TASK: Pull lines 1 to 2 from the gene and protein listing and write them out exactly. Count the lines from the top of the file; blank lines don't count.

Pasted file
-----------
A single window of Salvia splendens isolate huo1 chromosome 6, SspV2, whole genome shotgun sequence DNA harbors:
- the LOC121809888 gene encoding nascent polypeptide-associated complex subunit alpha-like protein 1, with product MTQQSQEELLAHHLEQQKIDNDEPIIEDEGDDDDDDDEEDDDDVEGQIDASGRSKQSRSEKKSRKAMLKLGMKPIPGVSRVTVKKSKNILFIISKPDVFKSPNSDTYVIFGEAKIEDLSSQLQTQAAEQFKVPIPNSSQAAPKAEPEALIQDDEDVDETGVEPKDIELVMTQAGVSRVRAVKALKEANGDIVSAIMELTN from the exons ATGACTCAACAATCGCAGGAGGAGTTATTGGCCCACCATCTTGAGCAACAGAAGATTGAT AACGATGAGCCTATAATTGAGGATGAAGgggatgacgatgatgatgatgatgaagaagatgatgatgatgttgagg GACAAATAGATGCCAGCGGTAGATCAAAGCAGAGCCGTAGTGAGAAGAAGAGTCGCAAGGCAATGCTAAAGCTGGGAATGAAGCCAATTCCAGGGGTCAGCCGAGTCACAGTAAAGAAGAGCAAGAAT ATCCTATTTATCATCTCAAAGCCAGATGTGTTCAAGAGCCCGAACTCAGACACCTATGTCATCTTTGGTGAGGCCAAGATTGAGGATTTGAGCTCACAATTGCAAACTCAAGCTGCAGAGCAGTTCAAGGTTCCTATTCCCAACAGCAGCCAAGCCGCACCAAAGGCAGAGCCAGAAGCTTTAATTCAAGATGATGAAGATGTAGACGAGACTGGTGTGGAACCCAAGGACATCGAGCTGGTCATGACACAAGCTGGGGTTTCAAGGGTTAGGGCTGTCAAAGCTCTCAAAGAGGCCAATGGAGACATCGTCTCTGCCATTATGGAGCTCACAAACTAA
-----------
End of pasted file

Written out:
A single window of Salvia splendens isolate huo1 chromosome 6, SspV2, whole genome shotgun sequence DNA harbors:
- the LOC121809888 gene encoding nascent polypeptide-associated complex subunit alpha-like protein 1, with product MTQQSQEELLAHHLEQQKIDNDEPIIEDEGDDDDDDDEEDDDDVEGQIDASGRSKQSRSEKKSRKAMLKLGMKPIPGVSRVTVKKSKNILFIISKPDVFKSPNSDTYVIFGEAKIEDLSSQLQTQAAEQFKVPIPNSSQAAPKAEPEALIQDDEDVDETGVEPKDIELVMTQAGVSRVRAVKALKEANGDIVSAIMELTN from the exons ATGACTCAACAATCGCAGGAGGAGTTATTGGCCCACCATCTTGAGCAACAGAAGATTGAT AACGATGAGCCTATAATTGAGGATGAAGgggatgacgatgatgatgatgatgaagaagatgatgatgatgttgagg GACAAATAGATGCCAGCGGTAGATCAAAGCAGAGCCGTAGTGAGAAGAAGAGTCGCAAGGCAATGCTAAAGCTGGGAATGAAGCCAATTCCAGGGGTCAGCCGAGTCACAGTAAAGAAGAGCAAGAAT ATCCTATTTATCATCTCAAAGCCAGATGTGTTCAAGAGCCCGAACTCAGACACCTATGTCATCTTTGGTGAGGCCAAGATTGAGGATTTGAGCTCACAATTGCAAACTCAAGCTGCAGAGCAGTTCAAGGTTCCTATTCCCAACAGCAGCCAAGCCGCACCAAAGGCAGAGCCAGAAGCTTTAATTCAAGATGATGAAGATGTAGACGAGACTGGTGTGGAACCCAAGGACATCGAGCTGGTCATGACACAAGCTGGGGTTTCAAGGGTTAGGGCTGTCAAAGCTCTCAAAGAGGCCAATGGAGACATCGTCTCTGCCATTATGGAGCTCACAAACTAA